Tuigtear dom go bhfuil fiosrú nua Rialtais le bheith ann faoi chás an iar oifigigh in Oglaigh na hÉireann, Dónal de Róiste.
I 1968 cuireadh iachaill air Dhónal, ar dhriothar é le hAdi Roche, eirí as an Arm agus é 24 bliain d’aois. B’é Uachtarán na linne, Eamon De Valera, ar ordú ón Rialtas, a chuir iachaill air seo a dhéanamh.
Tá go leor liamhaintí ann faoin chás seo agus nuair a deineadh an cás a fhiosrú theana, d’eisigh Aire Cosanta na linne, Willie O’Dea,ráiteas ag tabhairt le fios gur léirigh taifead na nOglach go raibh an cinneadh ceart agus cóir.
De réir leabhar a scrígh an údar, Don Mullan, “Speaking Truth To Power’, tá an scéal níos casta ná sin.
Ag an am, i 1968, deineadh De Róiste a cheistiú ar feadh roinnt laethannta ag ceannaras na nOglach. Nior cuireadh ar a thriail é. Níor cúisíodh é. Is amhlaidh gur díbríodh as an Arm é, le leas na seirbhíse a dhéanamh.
Anois tá fiosrú eile le déanamh ar an gcás. Mar thoradh ar rún a mhol na Seanadóirí Eoghan Harris agus Joe O’Toole sa Seanad, tá an fiosrú seo orduithe agus seans, b’fhéidir, go nochtfar an fhírinne an uair seo.
Seo sliocht ó alt san Irish Examiner faoin chás agus na cosúilachtaí idir é agus cás Alfred Dreyfus, an oifigeach in Arm na Frainnce, atá mar chás ‘celebré’ i stair na tíre sin.
Having read Mullan’s book, I can’t help but draw parallels between de Róiste’s case and that of Alfred Dreyfus at the end of the 19th century.
Dreyfus was a Jewish officer in the French army, falsely accused of spying and treason and locked up for years on Devil’s Island.
The similarities arise from the fact that almost as soon as Dreyfus was convicted (by a secret court martial) everyone involved with the case came to know the identity of the real culprit. But rather than admit a mistake, cover-up after cover-up was perpetrated.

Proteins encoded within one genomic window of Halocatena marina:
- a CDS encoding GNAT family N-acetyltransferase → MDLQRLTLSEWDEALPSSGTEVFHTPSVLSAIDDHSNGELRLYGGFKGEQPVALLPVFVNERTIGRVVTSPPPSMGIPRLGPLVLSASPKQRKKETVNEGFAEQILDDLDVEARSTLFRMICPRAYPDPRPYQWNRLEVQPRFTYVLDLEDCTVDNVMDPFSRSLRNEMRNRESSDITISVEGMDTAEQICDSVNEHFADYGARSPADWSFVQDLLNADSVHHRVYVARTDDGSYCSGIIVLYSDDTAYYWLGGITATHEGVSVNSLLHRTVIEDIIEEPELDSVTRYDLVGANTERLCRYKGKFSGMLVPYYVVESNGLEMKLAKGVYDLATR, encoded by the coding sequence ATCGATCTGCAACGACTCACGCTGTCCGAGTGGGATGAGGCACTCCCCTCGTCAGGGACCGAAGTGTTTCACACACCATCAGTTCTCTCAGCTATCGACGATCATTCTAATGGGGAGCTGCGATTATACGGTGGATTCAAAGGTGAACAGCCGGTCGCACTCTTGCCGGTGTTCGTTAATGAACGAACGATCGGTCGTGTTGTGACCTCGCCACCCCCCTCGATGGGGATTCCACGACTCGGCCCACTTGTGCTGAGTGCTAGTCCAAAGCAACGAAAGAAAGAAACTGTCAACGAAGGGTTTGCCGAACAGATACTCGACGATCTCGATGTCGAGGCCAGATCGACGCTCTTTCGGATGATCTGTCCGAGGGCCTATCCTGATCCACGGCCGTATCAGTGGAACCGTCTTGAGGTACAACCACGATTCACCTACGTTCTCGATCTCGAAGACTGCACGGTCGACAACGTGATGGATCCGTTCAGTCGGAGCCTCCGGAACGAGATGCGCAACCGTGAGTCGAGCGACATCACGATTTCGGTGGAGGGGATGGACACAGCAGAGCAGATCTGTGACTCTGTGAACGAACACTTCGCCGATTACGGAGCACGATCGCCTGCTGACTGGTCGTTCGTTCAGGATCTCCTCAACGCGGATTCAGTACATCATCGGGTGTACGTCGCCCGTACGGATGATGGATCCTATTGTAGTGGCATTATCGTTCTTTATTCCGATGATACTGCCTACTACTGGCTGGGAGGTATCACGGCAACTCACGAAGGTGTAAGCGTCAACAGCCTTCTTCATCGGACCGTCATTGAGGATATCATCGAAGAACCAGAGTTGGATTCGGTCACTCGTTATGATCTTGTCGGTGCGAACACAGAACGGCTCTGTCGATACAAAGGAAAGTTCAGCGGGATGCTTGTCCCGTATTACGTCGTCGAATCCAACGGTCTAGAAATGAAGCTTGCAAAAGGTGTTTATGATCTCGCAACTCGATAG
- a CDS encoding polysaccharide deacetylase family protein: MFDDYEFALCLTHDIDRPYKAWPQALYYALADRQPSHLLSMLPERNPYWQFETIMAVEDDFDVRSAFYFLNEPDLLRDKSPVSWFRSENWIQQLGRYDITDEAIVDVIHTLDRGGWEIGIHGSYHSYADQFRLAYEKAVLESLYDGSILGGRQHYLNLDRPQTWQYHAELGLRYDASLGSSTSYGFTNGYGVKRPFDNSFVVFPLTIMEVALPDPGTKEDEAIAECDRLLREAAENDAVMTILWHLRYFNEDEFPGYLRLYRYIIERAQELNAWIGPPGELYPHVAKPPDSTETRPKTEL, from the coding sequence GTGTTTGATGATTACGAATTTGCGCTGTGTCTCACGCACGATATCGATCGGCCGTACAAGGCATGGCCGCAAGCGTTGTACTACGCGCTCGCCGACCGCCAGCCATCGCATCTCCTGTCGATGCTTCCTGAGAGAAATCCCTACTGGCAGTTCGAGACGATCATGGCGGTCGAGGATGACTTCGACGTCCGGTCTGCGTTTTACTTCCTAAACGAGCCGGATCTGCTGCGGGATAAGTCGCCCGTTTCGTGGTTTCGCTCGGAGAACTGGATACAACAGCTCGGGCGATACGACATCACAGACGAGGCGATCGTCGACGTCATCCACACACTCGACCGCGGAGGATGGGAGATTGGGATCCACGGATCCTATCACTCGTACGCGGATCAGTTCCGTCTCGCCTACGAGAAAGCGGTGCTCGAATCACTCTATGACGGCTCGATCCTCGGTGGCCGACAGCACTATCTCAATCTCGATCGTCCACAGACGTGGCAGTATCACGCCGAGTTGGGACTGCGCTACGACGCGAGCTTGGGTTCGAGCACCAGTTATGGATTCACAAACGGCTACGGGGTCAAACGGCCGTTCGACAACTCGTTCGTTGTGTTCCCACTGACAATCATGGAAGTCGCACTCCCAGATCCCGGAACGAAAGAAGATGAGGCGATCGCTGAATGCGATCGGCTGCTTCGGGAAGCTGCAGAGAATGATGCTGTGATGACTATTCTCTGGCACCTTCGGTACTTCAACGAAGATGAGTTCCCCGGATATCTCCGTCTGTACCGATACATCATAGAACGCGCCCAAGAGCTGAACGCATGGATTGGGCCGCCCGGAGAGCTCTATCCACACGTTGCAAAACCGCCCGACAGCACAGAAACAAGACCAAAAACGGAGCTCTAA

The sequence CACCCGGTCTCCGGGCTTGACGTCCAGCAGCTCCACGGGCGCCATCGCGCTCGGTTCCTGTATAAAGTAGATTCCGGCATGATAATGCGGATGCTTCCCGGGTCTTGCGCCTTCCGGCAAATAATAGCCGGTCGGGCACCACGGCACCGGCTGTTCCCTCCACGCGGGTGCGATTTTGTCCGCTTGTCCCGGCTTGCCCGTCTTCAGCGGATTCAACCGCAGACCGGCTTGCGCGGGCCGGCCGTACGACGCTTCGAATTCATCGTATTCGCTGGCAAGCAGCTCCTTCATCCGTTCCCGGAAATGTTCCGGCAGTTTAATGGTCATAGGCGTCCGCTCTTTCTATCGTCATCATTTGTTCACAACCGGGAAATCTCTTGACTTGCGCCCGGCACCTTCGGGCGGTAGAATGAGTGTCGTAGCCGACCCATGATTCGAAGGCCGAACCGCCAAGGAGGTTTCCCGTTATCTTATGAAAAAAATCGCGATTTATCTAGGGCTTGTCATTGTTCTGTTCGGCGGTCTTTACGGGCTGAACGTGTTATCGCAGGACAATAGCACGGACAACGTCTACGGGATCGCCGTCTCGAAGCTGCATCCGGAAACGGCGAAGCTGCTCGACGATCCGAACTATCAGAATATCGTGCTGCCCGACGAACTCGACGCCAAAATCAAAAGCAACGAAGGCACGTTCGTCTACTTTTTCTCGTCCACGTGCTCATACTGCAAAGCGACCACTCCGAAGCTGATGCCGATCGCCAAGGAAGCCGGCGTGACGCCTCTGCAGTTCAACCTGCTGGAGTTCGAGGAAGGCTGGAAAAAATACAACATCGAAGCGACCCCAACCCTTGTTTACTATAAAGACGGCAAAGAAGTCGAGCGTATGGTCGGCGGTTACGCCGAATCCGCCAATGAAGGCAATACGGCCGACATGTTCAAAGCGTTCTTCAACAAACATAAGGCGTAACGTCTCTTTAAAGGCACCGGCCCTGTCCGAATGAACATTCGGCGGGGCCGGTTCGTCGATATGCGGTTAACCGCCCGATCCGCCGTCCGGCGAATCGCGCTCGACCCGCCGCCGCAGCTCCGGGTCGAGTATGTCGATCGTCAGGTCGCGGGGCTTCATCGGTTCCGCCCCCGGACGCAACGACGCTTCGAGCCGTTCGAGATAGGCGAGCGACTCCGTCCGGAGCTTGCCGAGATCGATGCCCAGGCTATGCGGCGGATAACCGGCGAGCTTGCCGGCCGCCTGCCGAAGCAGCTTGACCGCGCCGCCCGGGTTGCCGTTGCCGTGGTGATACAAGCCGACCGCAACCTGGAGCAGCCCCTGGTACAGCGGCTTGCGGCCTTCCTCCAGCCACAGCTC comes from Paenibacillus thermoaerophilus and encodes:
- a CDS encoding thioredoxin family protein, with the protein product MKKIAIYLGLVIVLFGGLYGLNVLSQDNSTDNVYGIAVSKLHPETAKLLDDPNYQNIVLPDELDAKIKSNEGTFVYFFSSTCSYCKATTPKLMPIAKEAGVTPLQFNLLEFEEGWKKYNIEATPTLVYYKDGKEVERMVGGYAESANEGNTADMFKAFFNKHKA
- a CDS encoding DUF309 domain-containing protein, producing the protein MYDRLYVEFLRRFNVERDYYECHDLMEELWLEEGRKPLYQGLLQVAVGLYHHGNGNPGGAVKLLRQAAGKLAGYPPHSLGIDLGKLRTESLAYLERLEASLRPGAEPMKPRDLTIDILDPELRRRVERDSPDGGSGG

Eventually, the famous French writer, Émile Zola, became convinced of Dreyfus innocence.
He wrote and published a famous open letter to the president of France, highlighting the injustice involved. His letter was known as “J’Accuse” (I accuse) and in it he set out an entire list of people who were involved in the original injustice to Dreyfus, as well as others who knew and did nothing to prevent it.
He accused seven senior officers of being involved, three handwriting experts of contributing to the deceit, and he accused the French department of defence of using media manipulation — spin, we would call it nowadays — to cover up its own involvement in the destruction of Dreyfus.
Zola’s accusations were so outrageous that he was put on trial for slander and defamation. But, guess what? They all turned out to be true. The Dreyfus case was one more example of a system unable to admit an injustice, because to admit it would reflect badly on the system.
I have a funny feeling that sooner or later, Don Mullan will be seen as a modern Zola.
I DON’T think I’ve ever met de Róiste. He is the brother of Adi Roche, one of the people I admire most.
When Adi was running for the Presidency some years ago, some fairly vicious people resurrected the story of her brother’s “disgrace” (which would have happened when Adi was about 14) as part of the dirty campaign against her — a campaign that is now fairly widely acknowledged as being one of the dirtiest ever seen in Ireland.
I advised Adi throughout that campaign, and was foolish enough to believe the Irish media would not use the Dónal de Róiste story. But use it they did, and, to this day, some of them haven’t suffered a pang of shame.
Beidh le feiceáil cén toradh a bheidh ar an gcás seo. An bhfaighidh Dónal de Róiste cothrom na féinne faoi dheireadh?